6.     Acting is a team sport. This is something I believed before finding ECT, but it is something ECT has proven to me every day. Seize that. Take advantage of being in a place with so many giving, willing people that are as passionate and obsessed and specific as you are. You can struggle and toil alone or you can commiserate, support, and uplift your teammates knowing they are there for you.

 

7.     No one can do what you can do. This is a motivating mantra I needed to hear. There is a way art has been quantified and artists like myself are taught to compare interpretations like there is only one way to bake a brownie. There are many brownies out there, friends. Each with their merits. Trust your chocolate-y goodness and enjoy finding your sweet spots.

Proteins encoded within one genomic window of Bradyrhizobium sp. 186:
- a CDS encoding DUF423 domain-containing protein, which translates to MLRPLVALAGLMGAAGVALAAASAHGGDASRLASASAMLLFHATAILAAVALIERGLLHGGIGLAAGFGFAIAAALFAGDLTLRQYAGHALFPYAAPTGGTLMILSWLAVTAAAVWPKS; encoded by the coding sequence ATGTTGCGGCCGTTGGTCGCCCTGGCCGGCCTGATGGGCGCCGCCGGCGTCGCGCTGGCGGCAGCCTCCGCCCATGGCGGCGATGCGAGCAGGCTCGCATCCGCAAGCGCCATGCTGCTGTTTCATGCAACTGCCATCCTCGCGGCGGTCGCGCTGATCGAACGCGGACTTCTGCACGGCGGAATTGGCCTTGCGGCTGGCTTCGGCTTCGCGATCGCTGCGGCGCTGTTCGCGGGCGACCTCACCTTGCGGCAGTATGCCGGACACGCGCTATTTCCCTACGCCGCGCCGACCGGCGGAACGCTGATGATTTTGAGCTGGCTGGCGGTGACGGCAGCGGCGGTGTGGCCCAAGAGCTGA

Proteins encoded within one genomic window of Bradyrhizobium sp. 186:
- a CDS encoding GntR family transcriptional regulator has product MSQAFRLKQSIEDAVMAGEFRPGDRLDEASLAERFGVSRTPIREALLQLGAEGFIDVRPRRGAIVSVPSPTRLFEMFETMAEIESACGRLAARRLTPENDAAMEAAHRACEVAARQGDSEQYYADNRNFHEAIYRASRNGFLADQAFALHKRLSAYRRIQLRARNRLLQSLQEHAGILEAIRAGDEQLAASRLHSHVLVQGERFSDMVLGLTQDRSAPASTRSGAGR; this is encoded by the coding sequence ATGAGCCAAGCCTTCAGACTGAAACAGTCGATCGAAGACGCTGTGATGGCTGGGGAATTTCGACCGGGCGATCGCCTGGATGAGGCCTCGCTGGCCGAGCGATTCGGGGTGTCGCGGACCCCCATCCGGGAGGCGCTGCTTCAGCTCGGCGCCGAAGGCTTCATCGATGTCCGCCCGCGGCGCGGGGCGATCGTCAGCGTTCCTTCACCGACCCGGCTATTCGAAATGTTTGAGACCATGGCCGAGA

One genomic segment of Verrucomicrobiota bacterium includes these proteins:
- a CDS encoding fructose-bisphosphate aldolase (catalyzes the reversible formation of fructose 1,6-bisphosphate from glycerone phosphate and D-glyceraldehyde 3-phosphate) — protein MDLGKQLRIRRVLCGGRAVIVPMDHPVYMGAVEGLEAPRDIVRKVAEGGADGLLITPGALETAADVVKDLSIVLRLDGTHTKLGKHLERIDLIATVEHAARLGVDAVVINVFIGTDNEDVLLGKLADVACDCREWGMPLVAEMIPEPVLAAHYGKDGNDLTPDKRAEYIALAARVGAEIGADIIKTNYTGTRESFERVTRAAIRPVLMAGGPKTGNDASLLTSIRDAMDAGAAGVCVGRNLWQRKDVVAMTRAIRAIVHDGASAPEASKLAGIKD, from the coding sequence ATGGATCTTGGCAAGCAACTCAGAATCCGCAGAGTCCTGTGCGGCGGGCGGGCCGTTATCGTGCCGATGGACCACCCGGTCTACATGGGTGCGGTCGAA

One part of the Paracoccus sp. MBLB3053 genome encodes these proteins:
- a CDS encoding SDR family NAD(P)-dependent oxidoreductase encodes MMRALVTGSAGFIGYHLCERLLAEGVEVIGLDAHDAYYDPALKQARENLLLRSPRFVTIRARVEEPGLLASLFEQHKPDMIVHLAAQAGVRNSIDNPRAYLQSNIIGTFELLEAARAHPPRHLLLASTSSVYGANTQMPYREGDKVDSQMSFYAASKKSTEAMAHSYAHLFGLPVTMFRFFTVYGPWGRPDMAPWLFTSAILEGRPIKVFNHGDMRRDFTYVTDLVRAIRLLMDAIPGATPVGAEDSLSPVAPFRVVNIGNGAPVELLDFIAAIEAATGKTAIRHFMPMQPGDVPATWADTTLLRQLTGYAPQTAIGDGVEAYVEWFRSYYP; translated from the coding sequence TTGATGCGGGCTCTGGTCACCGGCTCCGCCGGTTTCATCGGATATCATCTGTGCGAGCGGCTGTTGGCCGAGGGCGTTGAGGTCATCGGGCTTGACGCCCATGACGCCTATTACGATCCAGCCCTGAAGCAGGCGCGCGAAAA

8.     Language matters. Re-framing language and mindset can be challenging (and should be done healthfully so you can still fully feel the way you want to feel about something) but the difference between interest/noticing/curiosity and judgment (that dark place of doubt we all fight like hell) is so stark you could call it Ned. Stick with the re-framing. Being positive cannot only be what escapes your lips. It starts with how you talk to yourself.